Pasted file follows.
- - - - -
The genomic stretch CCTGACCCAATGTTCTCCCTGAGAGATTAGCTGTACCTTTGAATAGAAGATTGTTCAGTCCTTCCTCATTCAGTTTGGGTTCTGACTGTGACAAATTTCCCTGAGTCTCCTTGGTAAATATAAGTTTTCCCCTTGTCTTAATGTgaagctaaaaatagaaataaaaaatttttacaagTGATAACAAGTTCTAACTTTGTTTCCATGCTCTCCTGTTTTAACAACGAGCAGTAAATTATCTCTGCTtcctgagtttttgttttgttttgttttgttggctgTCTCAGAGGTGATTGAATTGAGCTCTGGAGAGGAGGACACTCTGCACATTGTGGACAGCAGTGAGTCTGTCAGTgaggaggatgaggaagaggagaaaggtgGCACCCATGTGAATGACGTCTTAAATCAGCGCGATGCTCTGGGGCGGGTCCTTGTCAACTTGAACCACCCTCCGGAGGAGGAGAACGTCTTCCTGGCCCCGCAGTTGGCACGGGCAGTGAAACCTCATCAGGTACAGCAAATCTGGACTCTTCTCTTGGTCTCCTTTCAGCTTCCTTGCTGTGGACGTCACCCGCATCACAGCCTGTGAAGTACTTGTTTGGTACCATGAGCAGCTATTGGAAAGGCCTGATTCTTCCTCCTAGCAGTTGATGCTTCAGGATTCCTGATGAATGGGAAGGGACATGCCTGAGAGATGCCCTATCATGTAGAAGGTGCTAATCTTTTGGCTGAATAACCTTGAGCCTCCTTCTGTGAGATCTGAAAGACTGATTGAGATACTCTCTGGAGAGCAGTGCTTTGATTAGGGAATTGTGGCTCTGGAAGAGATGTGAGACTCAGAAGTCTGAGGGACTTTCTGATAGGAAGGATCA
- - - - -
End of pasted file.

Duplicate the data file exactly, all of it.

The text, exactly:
The genomic stretch CCTGACCCAATGTTCTCCCTGAGAGATTAGCTGTACCTTTGAATAGAAGATTGTTCAGTCCTTCCTCATTCAGTTTGGGTTCTGACTGTGACAAATTTCCCTGAGTCTCCTTGGTAAATATAAGTTTTCCCCTTGTCTTAATGTgaagctaaaaatagaaataaaaaatttttacaagTGATAACAAGTTCTAACTTTGTTTCCATGCTCTCCTGTTTTAACAACGAGCAGTAAATTATCTCTGCTtcctgagtttttgttttgttttgttttgttggctgTCTCAGAGGTGATTGAATTGAGCTCTGGAGAGGAGGACACTCTGCACATTGTGGACAGCAGTGAGTCTGTCAGTgaggaggatgaggaagaggagaaaggtgGCACCCATGTGAATGACGTCTTAAATCAGCGCGATGCTCTGGGGCGGGTCCTTGTCAACTTGAACCACCCTCCGGAGGAGGAGAACGTCTTCCTGGCCCCGCAGTTGGCACGGGCAGTGAAACCTCATCAGGTACAGCAAATCTGGACTCTTCTCTTGGTCTCCTTTCAGCTTCCTTGCTGTGGACGTCACCCGCATCACAGCCTGTGAAGTACTTGTTTGGTACCATGAGCAGCTATTGGAAAGGCCTGATTCTTCCTCCTAGCAGTTGATGCTTCAGGATTCCTGATGAATGGGAAGGGACATGCCTGAGAGATGCCCTATCATGTAGAAGGTGCTAATCTTTTGGCTGAATAACCTTGAGCCTCCTTCTGTGAGATCTGAAAGACTGATTGAGATACTCTCTGGAGAGCAGTGCTTTGATTAGGGAATTGTGGCTCTGGAAGAGATGTGAGACTCAGAAGTCTGAGGGACTTTCTGATAGGAAGGATCA